MOUND CITY, Mo. (AP) - Heartbroken law enforcement officers battled fast-moving floodwaters and extreme heat as they searched for the body of a missing colleague and his patrol dog who apparently were swept away in northwest Missouri.
Trooper Fred Guthrie Jr., 46, of Platte City, and his K-9, Reed, disappeared Monday while patrolling flooded lands near Big Lake in Holt County. A frantic rescue effort became a recovery mission early Tuesday when officials determined it was unlikely they had survived.
Many of the two dozen troopers and area law enforcement officers involved in the effort knew Guthrie and are determined to recover his body, patrol spokesman Sgt. Sheldon Lyon said.
"We need to find him, we want to find him very badly, especially for the family," Lyon said Tuesday. "We are making very large effort to find the body today."
Guthrie's still-running truck, with a trailer attached, was found Monday on Missouri 118 northeast of Big Lake, part of the Missouri River flood plain that has been covered by floodwaters since June.
Lyon didn't want to speculate about what might have happened to Guthrie and Reed but said the water rushing through the area can be deceptive.
"If you take a picture, you tend to think it's stagnant water over a field," he said. "In fact, a lot of the water is moving, with a strong current. In some places it's very swift, very dangerous. We believe that somehow Fred got into that current and drowned."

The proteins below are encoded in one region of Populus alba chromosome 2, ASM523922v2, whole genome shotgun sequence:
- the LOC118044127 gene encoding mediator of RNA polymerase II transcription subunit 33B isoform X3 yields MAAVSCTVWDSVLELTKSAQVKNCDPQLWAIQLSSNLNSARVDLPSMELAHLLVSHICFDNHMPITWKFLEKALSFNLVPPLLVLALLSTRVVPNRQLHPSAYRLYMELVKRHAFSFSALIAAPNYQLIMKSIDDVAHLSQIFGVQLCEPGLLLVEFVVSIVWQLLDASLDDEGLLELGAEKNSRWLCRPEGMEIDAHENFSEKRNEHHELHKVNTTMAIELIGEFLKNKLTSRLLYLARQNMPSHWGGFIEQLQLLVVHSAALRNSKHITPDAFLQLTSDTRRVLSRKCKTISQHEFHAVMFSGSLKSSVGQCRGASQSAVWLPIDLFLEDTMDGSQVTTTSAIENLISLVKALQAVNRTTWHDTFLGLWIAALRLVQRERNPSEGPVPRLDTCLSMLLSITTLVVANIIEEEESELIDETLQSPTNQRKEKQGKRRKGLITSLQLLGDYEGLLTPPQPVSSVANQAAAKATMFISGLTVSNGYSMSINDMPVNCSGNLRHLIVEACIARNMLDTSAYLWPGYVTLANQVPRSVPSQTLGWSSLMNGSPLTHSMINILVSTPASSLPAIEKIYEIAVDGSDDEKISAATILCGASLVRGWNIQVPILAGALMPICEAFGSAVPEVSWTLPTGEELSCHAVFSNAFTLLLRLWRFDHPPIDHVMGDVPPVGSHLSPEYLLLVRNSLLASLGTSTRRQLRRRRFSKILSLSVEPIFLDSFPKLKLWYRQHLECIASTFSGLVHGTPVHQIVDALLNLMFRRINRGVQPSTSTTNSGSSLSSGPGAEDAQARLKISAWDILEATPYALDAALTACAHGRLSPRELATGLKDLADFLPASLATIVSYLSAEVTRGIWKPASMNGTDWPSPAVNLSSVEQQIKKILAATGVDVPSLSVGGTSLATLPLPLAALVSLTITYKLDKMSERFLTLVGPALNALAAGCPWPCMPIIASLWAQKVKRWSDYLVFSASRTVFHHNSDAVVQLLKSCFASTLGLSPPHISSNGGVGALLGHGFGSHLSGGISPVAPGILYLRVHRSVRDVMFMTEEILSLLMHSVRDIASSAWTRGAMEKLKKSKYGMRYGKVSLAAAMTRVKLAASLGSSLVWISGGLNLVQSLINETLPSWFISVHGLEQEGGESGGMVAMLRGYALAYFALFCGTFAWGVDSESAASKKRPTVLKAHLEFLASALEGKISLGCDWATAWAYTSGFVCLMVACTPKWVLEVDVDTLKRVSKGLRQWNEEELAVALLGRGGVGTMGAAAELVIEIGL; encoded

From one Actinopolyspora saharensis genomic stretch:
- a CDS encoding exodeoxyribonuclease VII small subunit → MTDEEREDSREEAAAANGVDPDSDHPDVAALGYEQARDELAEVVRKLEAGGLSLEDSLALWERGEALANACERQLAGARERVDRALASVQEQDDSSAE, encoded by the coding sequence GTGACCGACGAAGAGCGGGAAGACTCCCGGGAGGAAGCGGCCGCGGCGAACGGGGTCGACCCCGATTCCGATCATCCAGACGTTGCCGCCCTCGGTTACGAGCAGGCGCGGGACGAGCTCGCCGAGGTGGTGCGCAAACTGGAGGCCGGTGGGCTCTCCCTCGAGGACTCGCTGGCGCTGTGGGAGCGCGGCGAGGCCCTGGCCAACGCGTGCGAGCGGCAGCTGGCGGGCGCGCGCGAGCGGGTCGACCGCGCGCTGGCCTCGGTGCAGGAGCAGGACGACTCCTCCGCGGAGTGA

Guthrie, a 17-year patrol veteran, served in the Water Patrol Division within Troop A in Platte County. He was assigned a boat and trailer and patrolled the region, where many people still cannot return to their homes because of the floodwaters.
Lyon said Guthrie's duties included hauling people to their flooded homes if they had an emergency, rescuing anyone who became stranded in the water and patrolling to ensure that valuable farm equipment left by homeowners is not stolen or vandalized.
Reed, a German Shepherd who served with the patrol for five years, was trained as a narcotics dog and protected officers who might become involved in confrontations, Lyon said.
Guthrie was a well-liked trooper who often participated in education programs about water safety. In 2007, he was honored for rescuing a woman who was clinging to a buoy in Smithville Lake after being thrown from her boat during a thunderstorm.
"I cannot express how neat a guy he was, how fun he was to work with," Lyon said. "He had a fabulous personality. It's a very sad thing that's happened."
Information from: WDAF-TV, http://www.wdaftv4.com